In denying this, Dennett has a home field advantage: the language of science is designed to talk about objective phenomena. But there is more to the universe than objective phenomena, and when someone pretends that neurons and evolution and language provide an answer, it means they don't understand the question.

Before we can talk about consciousness, we have to define it. There are a dozen things people call consciousness. Many years ago, when I worked in AI, I realized it was easy to get a network to recognize patterns. It was easy to get it to do associative learning, and it was even possible, given an appropriate architecture, to make it self-aware, “conscious” if you will, of its own workings and thoughts, though I never bothered to publish any of that.

But I also realized that this was not what everyone else means when they talk about consciousness. Some mean perception, and others mean wakefulness. What you experience in your brain occurs in a different world than what I experience in my brain. Explaining it with information theory only covers its external face, and ignores its substance.

Finally, on page 335, Dennett finishes all the irrelevant stuff about memes and evolution and bacteria and gets to what we want to know: have his ideas on consciousness evolved?

No they have not. Consciousness, he says, is an evolved super-illusion. Dennett praises Gustav Markkula for saying that asking ‘what it is like to be us’ creates

artifacts of imagination that we take to be the ‘qualia’ so beloved by philosophers of consciousness who yearn to reinstate dualism as a serious theory of mind. [p.354]

Again with the insults! Okay, let's pose the problem as if we were the Borg. Suddenly our cube vanishes and everyone perceives their own thoughts. A Borg would say: “Qualia are irrelevant. Illusions are irrelevant. Free will is irrelevant. Red stripes in your imagination are irrelevant. That they could all be illusions does not change the fact that one drone is having one illusion and another one is having a different illusion. The question is, why am I this drone instead of that other drone?”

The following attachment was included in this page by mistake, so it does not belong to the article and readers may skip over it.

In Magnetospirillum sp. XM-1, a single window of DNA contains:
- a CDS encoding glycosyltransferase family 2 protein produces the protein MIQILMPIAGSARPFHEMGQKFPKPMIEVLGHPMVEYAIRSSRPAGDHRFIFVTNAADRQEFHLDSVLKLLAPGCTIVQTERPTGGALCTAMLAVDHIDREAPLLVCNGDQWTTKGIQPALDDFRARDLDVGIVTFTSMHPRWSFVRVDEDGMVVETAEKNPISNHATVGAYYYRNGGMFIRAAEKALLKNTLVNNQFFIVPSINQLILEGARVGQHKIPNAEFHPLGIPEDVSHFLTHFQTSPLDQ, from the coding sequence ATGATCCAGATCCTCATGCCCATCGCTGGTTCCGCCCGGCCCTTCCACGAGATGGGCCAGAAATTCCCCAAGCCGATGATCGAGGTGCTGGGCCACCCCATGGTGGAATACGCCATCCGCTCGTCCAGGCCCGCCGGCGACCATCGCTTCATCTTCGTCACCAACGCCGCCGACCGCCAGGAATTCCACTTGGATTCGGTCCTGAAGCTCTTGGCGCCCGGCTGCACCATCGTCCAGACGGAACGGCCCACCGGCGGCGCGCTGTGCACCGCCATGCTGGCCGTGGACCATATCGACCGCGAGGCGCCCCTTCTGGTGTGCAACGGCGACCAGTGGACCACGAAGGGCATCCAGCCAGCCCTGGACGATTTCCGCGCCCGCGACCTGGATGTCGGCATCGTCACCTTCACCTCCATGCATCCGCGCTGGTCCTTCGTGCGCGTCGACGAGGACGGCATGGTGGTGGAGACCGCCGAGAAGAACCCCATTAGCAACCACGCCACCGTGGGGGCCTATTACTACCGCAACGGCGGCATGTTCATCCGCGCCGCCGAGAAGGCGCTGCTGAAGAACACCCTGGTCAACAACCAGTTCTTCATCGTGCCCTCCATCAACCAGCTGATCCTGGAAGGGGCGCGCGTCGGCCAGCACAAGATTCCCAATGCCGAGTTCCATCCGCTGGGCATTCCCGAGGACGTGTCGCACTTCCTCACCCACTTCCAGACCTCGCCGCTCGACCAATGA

Okay, maybe a Borg wouldn't really talk like that. But the fact is that an illusion has to happen to somebody. To paraphrase Nagel, what does it mean to be having an evolved super-illusion? And what about when Dennett himself says things like “bare meanings, with no words yet attached, could occupy our attention in conscious­ness” [p.347]? How can something occupy our attention in something that's only an illusion?

The words themselves signify that something is going on: a division of the world into internal and external realms. Dennett even gives it a name—auto­phenomen­ology—and then immediately flies off on some irrelevant tangent:

All work done by the imagined homunculus in the Cartesian Theater has to be broken up and distributed around (in space and time) to lesser agencies in the brain. [p.353]

Postulating subjective existence creates

a Hard Problem that is nothing but an artifact of the failure to recognize that evolution has given us a gift that sacrifices literal truth for utility. [p.366]

Reading Dennett is like watching a guy trying to stand on a beach ball. Occasionally he points in the right direction, then immediately he falls off and is thrown in a random, irrelevant direction.

Dennett starts from a faulty conception of the problem he's studying, frames it in the wrong terms—as opposition to an imagined creationist, religious, dogmatic point of view—and uses what he considers hard-headed logic to reason himself into a philosophical and scientific dead end.

The fault is not so much arrogance, and not even failure of imagination. It is that he doesn't know (or pretends not to know) what the question is, and therefore concludes there is no question to answer.

oct 01, 2017